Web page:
For more information, contact the relevant Ombudsman.

Joint debts

When you borrow money with someone else, if the debt is in both names, it’s a joint debt.

Usually when a loan is in both names, the debtors are jointly and severally liable—this means the creditor can chase one of you or both of you for the whole amount. If neither of you pay, then they can take one of you or both of you to court to recover their money.

If you’re working and the other person isn’t, or the creditor has your address but not the other person’s, the creditor might only chase you.

Partner’s debts

You’re not usually liable for debts that are in your partner’s name only. You’ll only be liable if you were a joint debtor or if you gave a guarantee .

Find out more about dividing your property and debts after a relationship has ended.

Going to court —being sued

If you owe a debt and you can’t reach an agreement with the creditor about payment, the creditor can apply to a court or tribunal for an order saying that you owe the money.

Creditors can start legal proceedings against you in the:

It may be possible to stop the court proceedings by lodging a dispute with one of the financial ombudsman schemes (Financial Ombudsman Service or Credit Ombudsman Service) if the matter is about consumer credit. Generally, you’ll have 28 days to access an ombudsman scheme once you receive court papers or QCAT papers. If you don’t take action in this time, the creditor can ask the court to enter a judgment (money order) against you saying that you owe the money. Get legal advice immediately.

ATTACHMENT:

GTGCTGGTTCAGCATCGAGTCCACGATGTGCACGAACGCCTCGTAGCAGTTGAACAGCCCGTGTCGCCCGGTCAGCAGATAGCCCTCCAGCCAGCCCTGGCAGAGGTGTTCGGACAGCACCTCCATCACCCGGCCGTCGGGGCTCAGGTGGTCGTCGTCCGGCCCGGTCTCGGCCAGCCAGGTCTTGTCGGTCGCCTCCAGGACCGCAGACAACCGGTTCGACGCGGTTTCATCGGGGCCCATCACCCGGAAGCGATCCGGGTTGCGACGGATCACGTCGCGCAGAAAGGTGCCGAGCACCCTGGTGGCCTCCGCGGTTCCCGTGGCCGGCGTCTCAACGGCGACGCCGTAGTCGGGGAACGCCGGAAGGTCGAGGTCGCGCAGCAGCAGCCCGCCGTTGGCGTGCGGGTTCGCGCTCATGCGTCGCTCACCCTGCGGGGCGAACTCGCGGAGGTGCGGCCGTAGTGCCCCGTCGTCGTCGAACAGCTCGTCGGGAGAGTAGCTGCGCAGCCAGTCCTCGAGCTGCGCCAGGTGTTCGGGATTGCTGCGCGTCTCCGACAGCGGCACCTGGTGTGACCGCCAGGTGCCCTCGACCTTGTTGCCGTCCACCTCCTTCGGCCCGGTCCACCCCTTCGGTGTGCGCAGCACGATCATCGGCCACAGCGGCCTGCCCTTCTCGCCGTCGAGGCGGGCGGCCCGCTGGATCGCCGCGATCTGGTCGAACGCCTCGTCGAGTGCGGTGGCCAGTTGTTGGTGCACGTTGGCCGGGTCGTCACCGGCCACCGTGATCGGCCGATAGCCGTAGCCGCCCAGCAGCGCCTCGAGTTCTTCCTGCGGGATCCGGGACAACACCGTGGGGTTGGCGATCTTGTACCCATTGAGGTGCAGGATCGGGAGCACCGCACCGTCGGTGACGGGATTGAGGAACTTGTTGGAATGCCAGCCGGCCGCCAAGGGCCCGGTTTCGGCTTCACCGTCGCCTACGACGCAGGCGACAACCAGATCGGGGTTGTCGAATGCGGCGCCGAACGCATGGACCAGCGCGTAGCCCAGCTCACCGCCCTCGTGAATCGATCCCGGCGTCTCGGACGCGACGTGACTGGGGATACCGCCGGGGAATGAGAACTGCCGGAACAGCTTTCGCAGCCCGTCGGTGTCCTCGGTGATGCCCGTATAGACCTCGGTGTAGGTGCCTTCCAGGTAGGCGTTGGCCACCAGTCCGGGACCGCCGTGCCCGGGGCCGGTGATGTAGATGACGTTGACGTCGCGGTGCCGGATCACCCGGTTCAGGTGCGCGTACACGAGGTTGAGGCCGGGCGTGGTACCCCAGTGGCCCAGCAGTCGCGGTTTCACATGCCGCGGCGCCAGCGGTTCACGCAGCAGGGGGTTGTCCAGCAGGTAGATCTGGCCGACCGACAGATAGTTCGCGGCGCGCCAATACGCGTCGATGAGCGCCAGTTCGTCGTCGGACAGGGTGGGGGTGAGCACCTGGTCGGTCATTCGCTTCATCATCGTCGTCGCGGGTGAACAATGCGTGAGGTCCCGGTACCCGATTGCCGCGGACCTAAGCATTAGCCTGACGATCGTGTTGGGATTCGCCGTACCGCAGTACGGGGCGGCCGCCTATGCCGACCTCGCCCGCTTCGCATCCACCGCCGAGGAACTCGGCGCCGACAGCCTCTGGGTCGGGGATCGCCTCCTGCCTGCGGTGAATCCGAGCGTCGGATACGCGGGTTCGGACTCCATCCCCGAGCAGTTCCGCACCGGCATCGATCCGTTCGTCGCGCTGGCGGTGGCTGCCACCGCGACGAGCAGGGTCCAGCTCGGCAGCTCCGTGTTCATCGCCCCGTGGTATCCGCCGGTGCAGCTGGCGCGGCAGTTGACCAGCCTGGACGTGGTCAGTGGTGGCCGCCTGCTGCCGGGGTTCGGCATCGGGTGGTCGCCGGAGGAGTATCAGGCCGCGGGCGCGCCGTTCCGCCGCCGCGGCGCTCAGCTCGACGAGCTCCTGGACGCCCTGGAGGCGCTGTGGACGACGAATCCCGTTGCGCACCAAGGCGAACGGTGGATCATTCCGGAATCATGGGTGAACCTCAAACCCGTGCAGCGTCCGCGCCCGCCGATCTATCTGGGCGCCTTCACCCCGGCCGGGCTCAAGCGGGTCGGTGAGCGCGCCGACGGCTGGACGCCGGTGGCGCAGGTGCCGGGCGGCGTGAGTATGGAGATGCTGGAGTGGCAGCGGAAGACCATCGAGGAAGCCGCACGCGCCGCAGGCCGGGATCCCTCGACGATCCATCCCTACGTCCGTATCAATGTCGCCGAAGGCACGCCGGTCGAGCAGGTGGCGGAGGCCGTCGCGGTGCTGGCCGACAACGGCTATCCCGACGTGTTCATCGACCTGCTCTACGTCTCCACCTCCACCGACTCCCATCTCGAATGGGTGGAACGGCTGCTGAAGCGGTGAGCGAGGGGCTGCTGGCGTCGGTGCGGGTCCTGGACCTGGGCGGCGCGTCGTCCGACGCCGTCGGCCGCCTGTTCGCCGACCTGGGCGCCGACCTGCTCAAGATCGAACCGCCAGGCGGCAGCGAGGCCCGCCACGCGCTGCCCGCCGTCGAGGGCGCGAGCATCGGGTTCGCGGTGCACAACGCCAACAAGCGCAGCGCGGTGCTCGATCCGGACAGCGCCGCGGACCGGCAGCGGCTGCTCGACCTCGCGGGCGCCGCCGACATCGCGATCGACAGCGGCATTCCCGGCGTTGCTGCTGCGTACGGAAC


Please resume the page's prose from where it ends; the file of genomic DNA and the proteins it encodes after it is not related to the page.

You can try negotiating with the creditor after legal proceedings have been started. Sometimes the creditor will agree to a new arrangement and agree to put court proceedings on hold while you are paying back debts under this new arrangement. You should get the creditor to give you a promise in writing not to continue court action while you are paying if you reach a new agreement. Get legal advice. 

It’s not a good idea to give the creditor permission to request a court judgment (money order) as a condition of a repayment arrangement. Get legal advice.                                                                                                                                               

QCAT procedures

If the creditor has applied to QCAT, they must serve you with an Application for minor civil dispute – minor debt (PDF, 291KB). You must respond to this application within 28 days after you are given a copy of the application.

If you don’t agree that you owe the money, or if you agree you owe some money but not the amount the creditor says you owe, you’ll need to file a Response to minor civil dispute – minor debt (PDF, 416KB). Get legal advice.

If you know you owe the money, it’s not usually a good idea to file a response as it will probably end up costing you more money in the long run. Even if you know you owe the money, you should still get legal advice about your rights.

If you don’t respond, the creditor may apply to the tribunal for a judg ment (called a default judgment) by lodging a Request for decision by default – minor civil dispute – minor debt (PDF, 340KB) and the tribunal can make an order saying that you owe the money (money order). You can apply to have a default decision set aside by lodging a Form 55 – Application to set aside or amend a default (PDF, 266KB). You should get legal advice immediately if you want a default decision to be set aside.